Meet Agata Jalosinska, an anthropologist working in an interaction design research lab

Meet Ged Ridley
, who uses auto-ethnography and ethnography to better understand transgender people and their experiences of public bathrooms

Ethnography seeks to understand social phenomena and cultural practices from an ‘insider’ perspective through observation, note-taking, conversations, interviews, and participation. It typically involves a period of immersion (fieldwork) within a community or place and seeks to bring researchers into lived spaces through the fieldwork process. Ethnography has a long tradition within the social sciences, humanities and the arts, and ethnographic methods remain prominent within fields such as anthropology, sociology, and geography.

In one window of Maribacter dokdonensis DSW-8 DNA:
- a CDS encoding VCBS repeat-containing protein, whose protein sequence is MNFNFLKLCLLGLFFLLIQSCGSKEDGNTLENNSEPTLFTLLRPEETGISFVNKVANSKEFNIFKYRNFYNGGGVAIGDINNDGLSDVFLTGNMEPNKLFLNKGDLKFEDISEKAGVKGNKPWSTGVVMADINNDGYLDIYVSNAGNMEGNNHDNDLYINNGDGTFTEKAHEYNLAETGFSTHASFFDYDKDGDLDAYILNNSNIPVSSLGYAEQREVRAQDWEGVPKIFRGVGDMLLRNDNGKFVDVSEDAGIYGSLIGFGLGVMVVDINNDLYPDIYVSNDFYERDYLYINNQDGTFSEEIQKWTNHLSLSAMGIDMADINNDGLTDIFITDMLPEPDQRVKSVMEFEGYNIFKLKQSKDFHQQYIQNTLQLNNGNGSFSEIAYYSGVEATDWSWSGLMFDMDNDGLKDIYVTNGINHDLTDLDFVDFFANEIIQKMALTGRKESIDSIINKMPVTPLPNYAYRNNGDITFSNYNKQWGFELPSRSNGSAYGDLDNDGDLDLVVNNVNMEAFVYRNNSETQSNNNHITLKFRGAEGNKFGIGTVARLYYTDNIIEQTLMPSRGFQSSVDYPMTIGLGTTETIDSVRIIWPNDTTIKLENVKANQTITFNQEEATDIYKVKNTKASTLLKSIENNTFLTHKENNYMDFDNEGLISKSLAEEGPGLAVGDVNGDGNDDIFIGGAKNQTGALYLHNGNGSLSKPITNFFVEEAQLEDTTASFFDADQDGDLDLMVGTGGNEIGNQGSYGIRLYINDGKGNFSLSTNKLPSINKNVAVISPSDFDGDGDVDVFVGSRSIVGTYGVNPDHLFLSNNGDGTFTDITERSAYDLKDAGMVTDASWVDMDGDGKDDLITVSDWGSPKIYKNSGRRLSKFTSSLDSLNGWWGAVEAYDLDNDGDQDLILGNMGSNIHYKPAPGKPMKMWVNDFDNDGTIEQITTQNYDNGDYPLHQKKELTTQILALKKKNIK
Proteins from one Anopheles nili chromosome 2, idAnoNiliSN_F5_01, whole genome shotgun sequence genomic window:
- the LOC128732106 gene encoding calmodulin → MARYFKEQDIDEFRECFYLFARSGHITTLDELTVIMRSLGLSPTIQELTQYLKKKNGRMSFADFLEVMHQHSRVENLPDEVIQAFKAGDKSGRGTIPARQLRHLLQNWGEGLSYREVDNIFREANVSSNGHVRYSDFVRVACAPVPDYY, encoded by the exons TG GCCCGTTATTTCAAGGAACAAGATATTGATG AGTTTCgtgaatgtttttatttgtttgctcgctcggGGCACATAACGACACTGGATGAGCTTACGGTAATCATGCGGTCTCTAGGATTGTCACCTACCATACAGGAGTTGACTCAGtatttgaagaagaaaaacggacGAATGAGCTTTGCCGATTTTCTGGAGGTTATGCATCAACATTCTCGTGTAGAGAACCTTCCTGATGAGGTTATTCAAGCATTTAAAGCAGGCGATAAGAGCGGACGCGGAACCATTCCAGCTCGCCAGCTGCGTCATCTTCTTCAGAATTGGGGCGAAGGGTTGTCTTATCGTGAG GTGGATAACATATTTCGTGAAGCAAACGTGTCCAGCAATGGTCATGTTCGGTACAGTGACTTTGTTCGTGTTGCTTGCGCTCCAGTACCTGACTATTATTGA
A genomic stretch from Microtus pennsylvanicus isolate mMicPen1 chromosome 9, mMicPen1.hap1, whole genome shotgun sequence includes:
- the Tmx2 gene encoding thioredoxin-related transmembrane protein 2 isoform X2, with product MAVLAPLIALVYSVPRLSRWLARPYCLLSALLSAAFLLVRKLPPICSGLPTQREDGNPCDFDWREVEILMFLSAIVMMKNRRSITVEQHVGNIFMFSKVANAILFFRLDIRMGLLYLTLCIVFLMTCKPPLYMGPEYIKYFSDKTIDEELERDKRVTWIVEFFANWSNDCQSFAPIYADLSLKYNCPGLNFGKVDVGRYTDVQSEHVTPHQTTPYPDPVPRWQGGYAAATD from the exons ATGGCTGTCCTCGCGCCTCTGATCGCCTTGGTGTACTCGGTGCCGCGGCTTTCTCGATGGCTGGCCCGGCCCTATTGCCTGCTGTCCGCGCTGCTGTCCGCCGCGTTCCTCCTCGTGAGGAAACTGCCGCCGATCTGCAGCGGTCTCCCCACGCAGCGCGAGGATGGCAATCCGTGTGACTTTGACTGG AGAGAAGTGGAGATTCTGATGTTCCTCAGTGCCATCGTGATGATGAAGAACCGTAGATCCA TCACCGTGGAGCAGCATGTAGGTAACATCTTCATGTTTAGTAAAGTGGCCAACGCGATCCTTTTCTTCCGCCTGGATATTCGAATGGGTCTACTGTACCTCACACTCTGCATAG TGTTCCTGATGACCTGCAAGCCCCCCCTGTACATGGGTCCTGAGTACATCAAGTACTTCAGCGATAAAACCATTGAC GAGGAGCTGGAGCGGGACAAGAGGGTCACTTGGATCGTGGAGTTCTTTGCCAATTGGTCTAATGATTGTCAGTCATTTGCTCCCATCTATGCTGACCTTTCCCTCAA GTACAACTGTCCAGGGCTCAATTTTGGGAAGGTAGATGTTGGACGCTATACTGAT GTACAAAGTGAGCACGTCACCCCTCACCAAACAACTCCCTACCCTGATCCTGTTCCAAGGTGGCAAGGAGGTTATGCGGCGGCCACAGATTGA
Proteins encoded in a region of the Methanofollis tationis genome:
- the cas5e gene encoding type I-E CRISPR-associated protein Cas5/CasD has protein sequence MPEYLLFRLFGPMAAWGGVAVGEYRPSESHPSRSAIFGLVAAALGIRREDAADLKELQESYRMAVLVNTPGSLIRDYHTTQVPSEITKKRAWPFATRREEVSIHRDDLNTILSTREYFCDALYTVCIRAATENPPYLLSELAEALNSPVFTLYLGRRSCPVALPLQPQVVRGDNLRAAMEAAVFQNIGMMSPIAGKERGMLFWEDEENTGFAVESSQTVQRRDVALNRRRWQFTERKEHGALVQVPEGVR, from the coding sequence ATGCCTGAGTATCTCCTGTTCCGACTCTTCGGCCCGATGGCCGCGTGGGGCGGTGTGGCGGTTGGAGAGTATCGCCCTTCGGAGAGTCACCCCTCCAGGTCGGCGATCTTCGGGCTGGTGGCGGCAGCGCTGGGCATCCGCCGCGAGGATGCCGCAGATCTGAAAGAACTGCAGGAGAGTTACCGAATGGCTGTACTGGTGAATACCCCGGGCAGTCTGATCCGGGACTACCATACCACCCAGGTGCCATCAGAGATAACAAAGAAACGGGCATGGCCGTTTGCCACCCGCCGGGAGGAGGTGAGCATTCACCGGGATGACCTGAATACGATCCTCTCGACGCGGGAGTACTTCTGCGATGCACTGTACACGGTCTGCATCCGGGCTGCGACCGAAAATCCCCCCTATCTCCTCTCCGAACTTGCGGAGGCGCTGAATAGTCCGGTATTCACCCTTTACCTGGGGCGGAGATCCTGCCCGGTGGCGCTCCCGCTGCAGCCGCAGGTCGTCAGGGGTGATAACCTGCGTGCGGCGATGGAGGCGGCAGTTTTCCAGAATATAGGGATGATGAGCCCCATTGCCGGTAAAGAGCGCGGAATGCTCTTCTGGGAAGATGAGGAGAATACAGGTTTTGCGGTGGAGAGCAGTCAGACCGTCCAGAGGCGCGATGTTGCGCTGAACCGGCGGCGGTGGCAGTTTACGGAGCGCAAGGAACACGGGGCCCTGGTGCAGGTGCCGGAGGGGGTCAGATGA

Historically, ethnographic methods were utilised by social anthropologists who sought to understand ‘foreign’ cultural practices. There is now a considerable critical literature exploring traditional ethnography as a colonial and racializing practice. Ethnographic methods are often combined with other research methods such as interviews, diary methods, life-story methods and surveys, however, are distinguished from these methods through their use of observation.


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